Sonrisas Havanese

The Havanese ("Habaneros" in Spanish) is also known as the Havana Silk Dog. The Havanese is the national dog of Cuba and its only native breed. These little "charmers" are a part of the Bichon Family and, according to some, are descended from the same bloodlines that produced the Water Spaniel, Poodle, Portuguese Water dog and Maltese. It is believed that during the very early days of the Spanish Empire their ancestors were brought to Cuba by colonists and traders who sold them to wealthy Cuban families or gave them as gifts to win the favour of wealthy senoras.

Because of the later trade restrictions imposed by Spain, the breed developed without outside influence. The coat is like raw silk floss, profuse, but extremely light and soft. In its native country, the coat was never clipped or tied into a topknot, as the Cubans believe the hair protects the eyes from the harsh sun. The Havanese love the water and are accomplished swimmers when exposed to open water at an early age.

In spite of the trade restrictions, Havana became a popular vacation spot and by the mid-eighteenth century, the Havanese became very popular in Europe. They were exhibited in the early European dog shows and type became well established. In Cuba meanwhile, times were changing. The aristocracy of the sugar barons was dying out and the bourgeoisie emerged. The little dog of Havana, adaptable as always, became an exceptional family dog, and playmate of children. It is a position he has held there for several centuries.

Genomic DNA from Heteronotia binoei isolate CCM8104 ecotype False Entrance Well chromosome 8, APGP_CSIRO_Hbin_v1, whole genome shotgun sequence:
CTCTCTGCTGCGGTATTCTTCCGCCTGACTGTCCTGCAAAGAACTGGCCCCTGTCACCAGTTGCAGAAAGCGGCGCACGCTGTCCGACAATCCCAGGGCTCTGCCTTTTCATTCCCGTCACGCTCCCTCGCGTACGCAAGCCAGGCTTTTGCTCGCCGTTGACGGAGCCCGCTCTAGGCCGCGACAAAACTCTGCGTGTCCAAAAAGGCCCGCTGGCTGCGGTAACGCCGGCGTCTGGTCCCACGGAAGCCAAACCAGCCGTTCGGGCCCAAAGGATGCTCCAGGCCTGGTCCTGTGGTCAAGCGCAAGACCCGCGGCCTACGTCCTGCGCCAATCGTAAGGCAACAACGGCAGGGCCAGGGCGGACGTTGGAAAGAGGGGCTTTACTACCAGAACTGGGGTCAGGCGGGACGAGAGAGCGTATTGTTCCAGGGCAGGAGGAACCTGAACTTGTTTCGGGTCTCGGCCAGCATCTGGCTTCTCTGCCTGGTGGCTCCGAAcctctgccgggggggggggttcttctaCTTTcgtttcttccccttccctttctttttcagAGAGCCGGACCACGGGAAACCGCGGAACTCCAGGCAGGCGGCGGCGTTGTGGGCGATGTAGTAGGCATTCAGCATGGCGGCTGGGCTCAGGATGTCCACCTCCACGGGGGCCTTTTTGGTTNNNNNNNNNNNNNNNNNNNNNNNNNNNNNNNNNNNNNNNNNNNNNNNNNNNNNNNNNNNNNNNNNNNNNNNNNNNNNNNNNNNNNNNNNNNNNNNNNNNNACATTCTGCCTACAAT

During the Cuban revolution, the Havanese began to die out but a handful found their way to the United States where they have slowly but steadily been rebuilt. All the Havanese, except for those from the "iron curtain" countries and those remaining in Cuba, stem from these immigrants. A few Cuban citizens began a search for breedable Havanese in the early 90s and have steadily rebuilt the Havanese in Cuba. Many of these have made their way to Canada.

Through out all of their travels, Havanese type has remained virtually unchanged from that of the dogs in the eighteenth century.